## 1.

## INTRODUCTION

Depending on the application and the needs, frequency stabilisation can require different references and locking techniques.

To start with, we can distinguish between long term and short term stability, the first one measured over times duration larger than Is; the latter measured over times smaller than Is. Another important parameter to be taken into account is the precision as it is requested in formation flight experiments.

The short term frequency stability of a laser is usually estimated thanks to the Signal to Noise Ratio and is best obtained with the use of a mechanical reference whose linewidth can be as narrow as 10^{2} Hz. For short term stabilisation we ask only that the slope of the error signal be steep, which implies that the linewidth must be narrow. This is verified for the mechanical cavities were the linewidth of the reference (<< 1 kHz) is narrower than what we can obtain with molecules (1-100 kHz). For stabilization on cavities we can increase laser powers to reduce the shot noise. The power usable with molecular references, instead, is limited by the saturation broadening, which for high values of the laser power increases the linewidth of the transition. For equivalent values of the photon noise we shall have much larger linewidths for molecules than obtained with the mechanical references. Resonators are to be preferred for short term stabilisation.

For long term stabilisation, instead, we ask that the frequency of the laser source do not vary significantly over time intervals of over 1000s. These time variations shall mostly depend on the reference frequency drifts but not on its linewidth. It is, therefore, obvious that for long term frequency stabilisation molecular and atomic transitions are favoured. Molecular linewidth can change significantly (10^{4}Hz/K) with the pressure (this parameter is in its turn temperature dependent) but the central position of the reference will be independent (typically below 10^{2}Hz/K) at first order from the thermodynamic parameters of the gas. On the length of a Fabry-Perot, instead, changes of the order of Δ*L*/*L* = *α*Δ*T* (which shall give, for the frequency, equivalent variations of lMHz/K) can be expected to intervene, even for an Ultra Low Expansion glass with α=1.9·10^{-9} (T-T0)<10^{-8}K^{-1}.

Reproducibility and exactitude require a molecular or atomic reference, since their long term variations are smaller and their transitions proper frequencies are known. Even if the FP proper frequency were measured before the start of a space mission it still would be possible for a laser frequency to be more than one FSR (typically a GHz) away from its chosen frequency. Where an absolute knowledge of the laser’s frequency is required a molecular reference must perforce be used.

## 2.

## FREQUENCY LOCKING ON A MECHANICAL REFERENCE : POUND-DREVER-HALL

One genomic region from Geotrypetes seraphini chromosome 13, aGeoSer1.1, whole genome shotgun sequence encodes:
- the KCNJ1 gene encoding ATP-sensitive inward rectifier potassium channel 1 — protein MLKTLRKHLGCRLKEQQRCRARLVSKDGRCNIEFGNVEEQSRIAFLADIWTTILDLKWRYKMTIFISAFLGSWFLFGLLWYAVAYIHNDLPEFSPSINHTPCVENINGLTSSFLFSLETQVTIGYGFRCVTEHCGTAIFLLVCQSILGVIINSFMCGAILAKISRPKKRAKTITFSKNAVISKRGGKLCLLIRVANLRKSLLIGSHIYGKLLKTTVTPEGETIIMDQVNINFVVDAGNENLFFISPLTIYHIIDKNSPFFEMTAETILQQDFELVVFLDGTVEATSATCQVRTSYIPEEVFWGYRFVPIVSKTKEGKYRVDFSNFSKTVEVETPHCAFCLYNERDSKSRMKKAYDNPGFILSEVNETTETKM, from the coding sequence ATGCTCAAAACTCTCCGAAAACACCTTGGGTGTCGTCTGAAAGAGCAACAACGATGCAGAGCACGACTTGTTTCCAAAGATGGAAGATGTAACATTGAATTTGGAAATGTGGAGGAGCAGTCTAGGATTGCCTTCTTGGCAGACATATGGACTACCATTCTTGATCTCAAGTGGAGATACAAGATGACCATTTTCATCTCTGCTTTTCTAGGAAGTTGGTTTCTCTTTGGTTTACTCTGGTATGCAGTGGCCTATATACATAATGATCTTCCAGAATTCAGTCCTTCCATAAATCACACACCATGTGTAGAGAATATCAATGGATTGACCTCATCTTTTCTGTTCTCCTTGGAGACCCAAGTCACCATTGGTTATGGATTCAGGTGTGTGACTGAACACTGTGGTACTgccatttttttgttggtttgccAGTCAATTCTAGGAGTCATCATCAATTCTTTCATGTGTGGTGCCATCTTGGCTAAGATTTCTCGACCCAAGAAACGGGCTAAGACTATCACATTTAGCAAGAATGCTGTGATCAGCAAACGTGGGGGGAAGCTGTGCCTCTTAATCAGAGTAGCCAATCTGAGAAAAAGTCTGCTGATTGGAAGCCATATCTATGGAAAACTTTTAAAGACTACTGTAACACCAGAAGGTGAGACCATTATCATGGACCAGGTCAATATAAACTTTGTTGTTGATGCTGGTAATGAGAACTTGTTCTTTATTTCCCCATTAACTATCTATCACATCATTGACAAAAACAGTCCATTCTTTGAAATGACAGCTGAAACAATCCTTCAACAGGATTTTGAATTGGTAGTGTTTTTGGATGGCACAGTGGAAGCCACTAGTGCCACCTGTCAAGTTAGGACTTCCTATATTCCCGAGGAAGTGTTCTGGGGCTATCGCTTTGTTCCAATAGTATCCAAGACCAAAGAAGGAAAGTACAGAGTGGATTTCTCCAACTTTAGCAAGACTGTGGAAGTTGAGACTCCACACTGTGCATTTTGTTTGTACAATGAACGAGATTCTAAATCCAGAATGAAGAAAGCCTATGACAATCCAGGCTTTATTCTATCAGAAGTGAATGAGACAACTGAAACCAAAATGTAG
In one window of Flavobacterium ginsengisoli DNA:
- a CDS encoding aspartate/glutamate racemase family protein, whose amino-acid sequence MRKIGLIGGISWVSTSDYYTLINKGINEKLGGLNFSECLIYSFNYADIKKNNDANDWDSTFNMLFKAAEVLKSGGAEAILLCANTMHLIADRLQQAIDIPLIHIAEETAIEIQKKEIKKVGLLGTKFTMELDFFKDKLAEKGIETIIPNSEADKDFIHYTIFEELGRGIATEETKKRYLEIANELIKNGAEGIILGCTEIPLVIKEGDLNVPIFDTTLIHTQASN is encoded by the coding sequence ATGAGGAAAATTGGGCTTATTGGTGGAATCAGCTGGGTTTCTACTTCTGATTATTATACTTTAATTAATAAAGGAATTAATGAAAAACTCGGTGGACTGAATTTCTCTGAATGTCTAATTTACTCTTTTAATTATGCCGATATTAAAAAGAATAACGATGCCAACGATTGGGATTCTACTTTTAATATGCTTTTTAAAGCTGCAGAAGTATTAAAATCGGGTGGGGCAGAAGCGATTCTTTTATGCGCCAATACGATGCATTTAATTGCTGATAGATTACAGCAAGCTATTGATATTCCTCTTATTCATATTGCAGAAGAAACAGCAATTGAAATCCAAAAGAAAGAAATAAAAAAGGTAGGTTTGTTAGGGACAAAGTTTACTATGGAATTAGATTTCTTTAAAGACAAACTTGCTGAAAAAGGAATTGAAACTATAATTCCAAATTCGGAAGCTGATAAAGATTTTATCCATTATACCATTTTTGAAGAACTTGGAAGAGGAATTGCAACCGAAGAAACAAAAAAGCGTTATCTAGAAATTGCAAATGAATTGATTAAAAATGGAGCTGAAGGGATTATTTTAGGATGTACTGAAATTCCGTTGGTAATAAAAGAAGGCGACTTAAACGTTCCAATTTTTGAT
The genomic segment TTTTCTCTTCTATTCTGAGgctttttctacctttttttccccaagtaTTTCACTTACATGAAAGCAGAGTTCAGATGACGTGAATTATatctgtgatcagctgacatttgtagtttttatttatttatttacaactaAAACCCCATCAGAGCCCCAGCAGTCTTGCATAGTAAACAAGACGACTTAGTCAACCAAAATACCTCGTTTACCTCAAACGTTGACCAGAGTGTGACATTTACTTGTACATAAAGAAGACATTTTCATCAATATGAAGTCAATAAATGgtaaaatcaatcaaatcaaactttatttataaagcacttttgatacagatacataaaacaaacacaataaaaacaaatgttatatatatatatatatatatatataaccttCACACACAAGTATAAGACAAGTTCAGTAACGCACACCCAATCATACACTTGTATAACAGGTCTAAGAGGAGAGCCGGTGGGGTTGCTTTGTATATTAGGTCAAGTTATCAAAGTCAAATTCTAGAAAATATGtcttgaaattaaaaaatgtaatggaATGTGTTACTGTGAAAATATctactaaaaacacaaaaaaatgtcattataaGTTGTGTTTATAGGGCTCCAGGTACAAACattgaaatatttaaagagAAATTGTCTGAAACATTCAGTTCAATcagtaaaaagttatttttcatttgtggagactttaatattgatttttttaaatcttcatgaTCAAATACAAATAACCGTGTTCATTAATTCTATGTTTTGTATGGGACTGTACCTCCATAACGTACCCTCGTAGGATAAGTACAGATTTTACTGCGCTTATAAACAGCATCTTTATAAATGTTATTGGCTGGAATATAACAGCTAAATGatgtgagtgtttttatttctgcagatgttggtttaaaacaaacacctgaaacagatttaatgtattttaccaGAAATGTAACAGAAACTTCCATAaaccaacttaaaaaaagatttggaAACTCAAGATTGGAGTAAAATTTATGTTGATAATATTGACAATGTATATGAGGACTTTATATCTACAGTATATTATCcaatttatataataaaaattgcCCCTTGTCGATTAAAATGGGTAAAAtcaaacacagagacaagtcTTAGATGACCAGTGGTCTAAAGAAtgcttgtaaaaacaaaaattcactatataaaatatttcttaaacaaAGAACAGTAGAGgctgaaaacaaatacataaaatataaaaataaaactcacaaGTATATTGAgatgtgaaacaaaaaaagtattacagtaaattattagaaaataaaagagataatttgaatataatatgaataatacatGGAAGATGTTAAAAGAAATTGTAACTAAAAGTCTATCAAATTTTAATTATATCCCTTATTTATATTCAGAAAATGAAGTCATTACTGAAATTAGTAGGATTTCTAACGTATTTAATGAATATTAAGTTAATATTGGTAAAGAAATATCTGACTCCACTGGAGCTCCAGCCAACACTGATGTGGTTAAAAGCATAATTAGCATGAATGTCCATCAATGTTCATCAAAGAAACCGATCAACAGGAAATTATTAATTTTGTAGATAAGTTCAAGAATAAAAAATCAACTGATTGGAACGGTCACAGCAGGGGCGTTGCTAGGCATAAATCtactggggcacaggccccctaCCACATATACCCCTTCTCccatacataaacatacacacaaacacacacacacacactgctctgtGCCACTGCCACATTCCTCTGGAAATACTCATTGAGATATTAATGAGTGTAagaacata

Frequency locking on a Fabry-Perot cavity is most often accomplished through use of the Pound-Drever-Hall [1] technique.

Invented by Pound in the micro-wave range, it was applied by Drever and Hall [2] [3] to lasers and is now widely used thanks to its first order insensitivity to low frequency laser amplitude noise.

The Pound-Drever-Hall technique uses the interference between the reflected field exiting the cavity and the not-resonant sidebands generated by a phase modulation. The sidebands act as a phase reference for the field before its entrance into the cavity. Since the carrier has passed through the cavity it is possible to measure the detuning between laser and cavity, thanks to the interference between carrier and sidebands.

The main noise sources for this technique are: the laser noise spectral density at the demodulation frequency (hence the choice of high frequencies for modulation) and the residual amplitude modulation. The former of these effects is significant because on the photodiode we measure the sidebands phase modulation converted into amplitude modulation. To reduce this effect the modulation frequency as already mentioned, is chosen in the range where the laser noise is shot noise limited for the working power (v_{m} ≥ 5-10 MHz).

With respect to amplitude modulation the technique is sensitive to this effect, which will result in an error signal offset as we have shown[11]. Minimisation of this effect is obtained through an accurate orientation of the EOM crystal in the experimental apparatus. The technique is insensitive to beam displacements, since an optical misalignment will only influence the quantity of light incident on the photodiode (DC signal), but will not be detectable at the modulation frequency (AC signal). The main drawback of this type of technique for a space application is the power budget. Modulation and demodulation require active components which impact the energetic budget significantly. Also Electro-Optic Modulators are difficult to space qualify and remain a fragile, environment-sensitive component.

We therefore look for a technique which can potentially reach the same performances than Pound-Drever-Hall but which enjoys better space compatibility.

## 3.

## TILT LOCKING

Tilt Locking is a DC locking technique proposed for the first time by Gray in 1999[4]. In this technique the property of a cavity of expanding the input field in the bases of the TEM Gaussian Modes is used to create a reference beam which will then interfere with the carrier on a split photo-detector. In particular a small misalignment of the input beam on the Fabry-Perot resonator will generate an odd mode of the first order (i.e. TEM_{10} or TEM_{01} depending on the direction of the misalignment). Errors in the adaptation of the beam size to the cavity’s intrinsic waist shall result, instead, in an even mode contribution, these too could ideally be used to lock the laser frequency as proposed by Shaddock[5] in his thesis work.